Interaction is a top priority for us, but if we have an empty board then we're inviting our opponents to just attack and kill us. It would be inefficient to waste a removal spell on every random 4/4 swinging at us. Instead, we should look to set up a board state that deters opponents from randomly attacking us. Luckily Spellslinger has the perfect defense in the form of efficient token generators: Talrand, Sky Summoner, Young Pyromancer, Metallurgic Summonings, and the newcomer Murmuring Mystic. These cards can start generating tokens that can chump block big threats, and if they're left on the battlefield long enough they can even generate armies that can attack and win games on their own.

We'll need tons of card draw to keep our hand full of gas, keep hitting land drops, and dig for our combo pieces. Luckily we have tons of instant/sorcery options to do this.

With our needs laid out, here are my favorite Spellslinger options currently under $5 USD to fill out the deck:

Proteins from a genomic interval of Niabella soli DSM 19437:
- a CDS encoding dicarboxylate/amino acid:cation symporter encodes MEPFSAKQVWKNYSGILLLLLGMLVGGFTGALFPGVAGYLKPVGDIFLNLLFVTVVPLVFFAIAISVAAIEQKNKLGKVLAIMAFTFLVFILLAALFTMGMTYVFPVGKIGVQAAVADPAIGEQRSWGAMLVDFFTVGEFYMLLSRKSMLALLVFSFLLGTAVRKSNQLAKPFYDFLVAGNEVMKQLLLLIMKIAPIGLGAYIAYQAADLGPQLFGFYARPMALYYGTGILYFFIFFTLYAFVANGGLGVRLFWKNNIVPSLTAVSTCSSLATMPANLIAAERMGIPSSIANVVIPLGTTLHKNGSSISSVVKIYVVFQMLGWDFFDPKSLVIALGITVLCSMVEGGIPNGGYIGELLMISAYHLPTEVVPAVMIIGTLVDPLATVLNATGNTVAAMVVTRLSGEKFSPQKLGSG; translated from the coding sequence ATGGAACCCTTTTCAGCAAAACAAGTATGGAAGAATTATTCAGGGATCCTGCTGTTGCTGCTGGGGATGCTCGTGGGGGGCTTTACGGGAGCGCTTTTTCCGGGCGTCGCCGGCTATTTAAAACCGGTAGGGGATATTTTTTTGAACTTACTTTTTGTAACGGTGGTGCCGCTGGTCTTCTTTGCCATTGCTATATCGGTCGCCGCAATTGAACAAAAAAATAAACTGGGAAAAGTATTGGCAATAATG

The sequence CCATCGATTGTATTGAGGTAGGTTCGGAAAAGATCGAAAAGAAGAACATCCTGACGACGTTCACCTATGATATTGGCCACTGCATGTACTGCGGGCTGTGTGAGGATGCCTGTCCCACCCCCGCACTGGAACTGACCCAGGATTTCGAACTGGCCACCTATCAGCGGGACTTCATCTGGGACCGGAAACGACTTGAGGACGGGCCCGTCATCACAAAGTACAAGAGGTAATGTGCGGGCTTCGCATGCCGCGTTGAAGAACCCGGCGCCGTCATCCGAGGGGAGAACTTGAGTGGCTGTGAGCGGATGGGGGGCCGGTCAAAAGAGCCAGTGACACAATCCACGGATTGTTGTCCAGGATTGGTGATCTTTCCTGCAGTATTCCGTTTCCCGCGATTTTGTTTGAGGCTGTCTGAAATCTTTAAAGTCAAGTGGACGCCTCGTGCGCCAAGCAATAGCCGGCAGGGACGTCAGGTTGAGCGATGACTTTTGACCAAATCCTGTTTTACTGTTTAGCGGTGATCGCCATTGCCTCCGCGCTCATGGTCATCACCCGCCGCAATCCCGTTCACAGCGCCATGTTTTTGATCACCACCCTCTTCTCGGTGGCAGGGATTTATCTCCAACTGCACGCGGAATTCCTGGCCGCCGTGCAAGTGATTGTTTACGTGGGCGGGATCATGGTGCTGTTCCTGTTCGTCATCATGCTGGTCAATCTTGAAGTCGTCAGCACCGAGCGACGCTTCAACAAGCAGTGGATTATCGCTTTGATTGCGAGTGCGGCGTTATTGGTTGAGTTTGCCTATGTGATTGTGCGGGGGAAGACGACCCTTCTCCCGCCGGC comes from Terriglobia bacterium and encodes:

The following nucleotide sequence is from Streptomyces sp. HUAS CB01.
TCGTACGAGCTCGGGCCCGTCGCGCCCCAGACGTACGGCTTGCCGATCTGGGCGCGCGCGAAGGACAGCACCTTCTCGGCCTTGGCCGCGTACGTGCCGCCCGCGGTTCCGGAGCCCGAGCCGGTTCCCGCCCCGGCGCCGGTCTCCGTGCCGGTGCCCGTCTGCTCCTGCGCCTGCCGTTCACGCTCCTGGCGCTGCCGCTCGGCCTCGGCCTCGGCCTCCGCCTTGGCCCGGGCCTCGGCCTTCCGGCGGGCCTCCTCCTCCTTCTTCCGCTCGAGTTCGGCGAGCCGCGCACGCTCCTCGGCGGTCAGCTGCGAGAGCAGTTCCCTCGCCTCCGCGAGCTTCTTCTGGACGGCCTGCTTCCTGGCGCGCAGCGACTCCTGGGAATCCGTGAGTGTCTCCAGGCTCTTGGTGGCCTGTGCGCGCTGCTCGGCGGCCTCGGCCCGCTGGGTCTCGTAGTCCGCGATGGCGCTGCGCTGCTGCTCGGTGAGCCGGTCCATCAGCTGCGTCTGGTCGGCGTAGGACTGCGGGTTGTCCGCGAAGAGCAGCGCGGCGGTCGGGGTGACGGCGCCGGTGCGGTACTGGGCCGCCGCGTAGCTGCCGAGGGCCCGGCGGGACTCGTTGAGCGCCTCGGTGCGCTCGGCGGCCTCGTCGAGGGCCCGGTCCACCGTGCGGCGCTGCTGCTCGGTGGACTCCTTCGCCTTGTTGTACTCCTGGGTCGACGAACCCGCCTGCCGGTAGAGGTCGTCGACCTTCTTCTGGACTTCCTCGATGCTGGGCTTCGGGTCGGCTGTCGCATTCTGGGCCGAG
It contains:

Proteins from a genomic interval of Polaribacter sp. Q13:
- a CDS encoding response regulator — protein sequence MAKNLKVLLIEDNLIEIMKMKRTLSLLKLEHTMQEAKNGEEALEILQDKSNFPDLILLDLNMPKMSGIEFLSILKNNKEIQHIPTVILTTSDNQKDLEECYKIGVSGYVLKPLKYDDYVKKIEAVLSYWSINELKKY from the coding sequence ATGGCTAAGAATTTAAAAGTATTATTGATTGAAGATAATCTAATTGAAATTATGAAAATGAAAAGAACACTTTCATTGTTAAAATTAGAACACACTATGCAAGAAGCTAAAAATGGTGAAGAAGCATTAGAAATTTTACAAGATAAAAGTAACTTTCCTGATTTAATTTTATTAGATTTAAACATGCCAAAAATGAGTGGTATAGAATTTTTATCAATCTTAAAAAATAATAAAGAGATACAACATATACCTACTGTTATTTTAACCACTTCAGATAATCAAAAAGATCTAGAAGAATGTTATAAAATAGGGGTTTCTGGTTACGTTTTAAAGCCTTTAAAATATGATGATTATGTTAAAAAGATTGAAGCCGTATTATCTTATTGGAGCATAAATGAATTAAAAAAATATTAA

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Finding Our Combos

Our main win condition is suiting up Niv-Mizzet, Parun with either Curiosity, Ophidian Eye, or Tandem Lookout. We don't have a lot of good budget tutor options, but my favorite are two transmute cards: Drift of Phantasms can get Eye or Lookout and Dizzy Spell gets Curiosity

If you're running Isochron Scepter + Dramatic Reversal combo, the best tutor is the transmute card Muddle the Mixture, which can fetch either piece. We have a fair bit of artifact tutors like Inventors' Fair, Fabricate, Whir of Invention, and Tezzeret the Seeker. We can use Mystical Tutor and Merchant Scroll to fetch Reversal.